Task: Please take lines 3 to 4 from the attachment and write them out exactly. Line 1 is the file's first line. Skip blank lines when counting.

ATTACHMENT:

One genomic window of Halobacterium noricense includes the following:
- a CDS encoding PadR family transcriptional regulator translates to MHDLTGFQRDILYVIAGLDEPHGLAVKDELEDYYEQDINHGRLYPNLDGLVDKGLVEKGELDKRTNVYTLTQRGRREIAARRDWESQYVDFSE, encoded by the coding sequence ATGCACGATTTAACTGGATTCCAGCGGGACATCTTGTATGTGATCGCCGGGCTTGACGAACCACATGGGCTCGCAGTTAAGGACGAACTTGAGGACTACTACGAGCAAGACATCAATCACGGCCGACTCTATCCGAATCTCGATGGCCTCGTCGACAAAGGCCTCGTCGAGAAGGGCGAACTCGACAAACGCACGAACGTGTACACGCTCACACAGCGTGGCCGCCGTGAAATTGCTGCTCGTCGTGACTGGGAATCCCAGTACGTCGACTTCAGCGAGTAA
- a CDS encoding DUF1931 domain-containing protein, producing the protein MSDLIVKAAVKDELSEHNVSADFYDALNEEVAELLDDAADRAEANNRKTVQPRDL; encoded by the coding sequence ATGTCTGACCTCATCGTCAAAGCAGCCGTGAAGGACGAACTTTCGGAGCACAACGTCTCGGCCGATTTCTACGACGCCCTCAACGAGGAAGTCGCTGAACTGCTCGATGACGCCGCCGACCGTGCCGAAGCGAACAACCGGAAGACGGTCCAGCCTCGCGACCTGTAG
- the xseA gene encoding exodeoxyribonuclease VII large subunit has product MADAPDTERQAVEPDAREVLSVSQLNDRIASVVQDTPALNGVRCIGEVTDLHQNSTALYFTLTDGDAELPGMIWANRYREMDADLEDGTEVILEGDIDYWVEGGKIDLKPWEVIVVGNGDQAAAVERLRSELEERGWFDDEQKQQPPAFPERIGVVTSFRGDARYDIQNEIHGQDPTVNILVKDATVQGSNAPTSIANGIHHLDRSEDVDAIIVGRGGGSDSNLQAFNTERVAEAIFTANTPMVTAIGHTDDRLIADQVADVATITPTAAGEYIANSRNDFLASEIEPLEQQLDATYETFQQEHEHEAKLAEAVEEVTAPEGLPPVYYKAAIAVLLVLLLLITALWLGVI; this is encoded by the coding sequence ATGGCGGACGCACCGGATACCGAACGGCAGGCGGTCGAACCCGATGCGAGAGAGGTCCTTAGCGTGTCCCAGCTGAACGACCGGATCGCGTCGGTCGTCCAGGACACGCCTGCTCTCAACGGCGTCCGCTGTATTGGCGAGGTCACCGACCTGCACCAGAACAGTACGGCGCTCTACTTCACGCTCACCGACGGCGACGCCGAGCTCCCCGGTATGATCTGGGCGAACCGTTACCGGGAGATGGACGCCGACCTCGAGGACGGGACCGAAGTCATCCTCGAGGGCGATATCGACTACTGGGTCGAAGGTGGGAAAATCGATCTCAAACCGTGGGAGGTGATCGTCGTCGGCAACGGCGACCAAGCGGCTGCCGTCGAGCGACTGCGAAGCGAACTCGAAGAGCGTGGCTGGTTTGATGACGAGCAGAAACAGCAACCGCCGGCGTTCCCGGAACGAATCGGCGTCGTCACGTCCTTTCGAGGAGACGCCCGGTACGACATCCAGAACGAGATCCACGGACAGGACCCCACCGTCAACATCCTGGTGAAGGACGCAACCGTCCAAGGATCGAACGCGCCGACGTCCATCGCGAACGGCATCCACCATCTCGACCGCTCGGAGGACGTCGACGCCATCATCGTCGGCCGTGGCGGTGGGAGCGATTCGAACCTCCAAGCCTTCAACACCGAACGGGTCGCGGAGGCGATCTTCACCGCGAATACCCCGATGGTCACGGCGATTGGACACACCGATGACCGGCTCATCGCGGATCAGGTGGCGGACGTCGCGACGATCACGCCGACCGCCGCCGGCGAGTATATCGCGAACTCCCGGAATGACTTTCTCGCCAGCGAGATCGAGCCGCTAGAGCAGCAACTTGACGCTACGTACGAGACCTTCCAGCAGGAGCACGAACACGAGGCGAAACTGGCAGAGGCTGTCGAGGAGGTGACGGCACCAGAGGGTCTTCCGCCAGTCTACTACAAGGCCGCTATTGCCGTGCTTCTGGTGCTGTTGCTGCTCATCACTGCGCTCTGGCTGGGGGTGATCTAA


- a CDS encoding DUF1931 domain-containing protein, producing the protein MSDLIVKAAVKDELSEHNVSADFYDALNEEVAELLDDAADRAEANNRKTVQPRDL; encoded by the coding sequence ATGTCTGACCTCATCGTCAAAGCAGCCGTGAAGGACGAACTTTCGGAGCACAACGTCTCGGCCGATTTCTACGACGCCCTCAACGAGGAAGTCGCTGAACTGCTCGATGACGCCGCCGACCGTGCCGAAGCGAACAACCGGAAGACGGTCCAGCCTCGCGACCTGTAG
- the xseA gene encoding exodeoxyribonuclease VII large subunit has product MADAPDTERQAVEPDAREVLSVSQLNDRIASVVQDTPALNGVRCIGEVTDLHQNSTALYFTLTDGDAELPGMIWANRYREMDADLEDGTEVILEGDIDYWVEGGKIDLKPWEVIVVGNGDQAAAVERLRSELEERGWFDDEQKQQPPAFPERIGVVTSFRGDARYDIQNEIHGQDPTVNILVKDATVQGSNAPTSIANGIHHLDRSEDVDAIIVGRGGGSDSNLQAFNTERVAEAIFTANTPMVTAIGHTDDRLIADQVADVATITPTAAGEYIANSRNDFLASEIEPLEQQLDATYETFQQEHEHEAKLAEAVEEVTAPEGLPPVYYKAAIAVLLVLLLLITALWLGVI; this is encoded by the coding sequence ATGGCGGACGCACCGGATACCGAACGGCAGGCGGTCGAACCCGATGCGAGAGAGGTCCTTAGCGTGTCCCAGCTGAACGACCGGATCGCGTCGGTCGTCCAGGACACGCCTGCTCTCAACGGCGTCCGCTGTATTGGCGAGGTCACCGACCTGCACCAGAACAGTACGGCGCTCTACTTCACGCTCACCGACGGCGACGCCGAGCTCCCCGGTATGATCTGGGCGAACCGTTACCGGGAGATGGACGCCGACCTCGAGGACGGGACCGAAGTCATCCTCGAGGGCGATATCGACTACTGGGTCGAAGGTGGGAAAATCGATCTCAAACCGTGGGAGGTGATCGTCGTCGGCAACGGCGACCAAGCGGCTGCCGTCGAGCGACTGCGAAGCGAACTCGAAGAGCGTGGCTGGTTTGATGACGAGCAGAAACAGCAACCGCCGGCGTTCCCGGAACGAATCGGCGTCGTCACGTCCTTTCGAGGAGACGCCCGGTACGACATCCAGAACGAGATCCACGGACAGGACCCCACCGTCAACATCCTGGTGAAGGACGCAACCGTCCAAGGATCGAACGCGCCGACGTCCATCGCGAACGGCATCCACCATCTCGACCGCTCGGAGGACGTCGACGCCATCATCGTCGGCCGTGGCGGTGGGAGCGATTCGAACCTCCAAGCCTTCAACACCGAACGGGTCGCGGAGGCGATCTTCACCGCGAATACCCCGATGGTCACGGCGATTGGACACACCGATGACCGGCTCATCGCGGATCAGGTGGCGGACGTCGCGACGATCACGCCGACCGCCGCCGGCGAGTATATCGCGAACTCCCGGAATGACTTTCTCGCCAGCGAGATCGAGCCGCTAGAGCAGCAACTTGACGCTACGTACGAGACCTTCCAGCAGGAGCACGAACACGAGGCGAAACTGGCAGAGGCTGTCGAGGAGGTGACGGCACCAGAGGGTCTTCCGCCAGTCTACTACAAGGCCGCTATTGCCGTGCTTCTGGTGCTGTTGCTGCTCATCACTGCGCTCTGGCTGGGGGTGATCTAA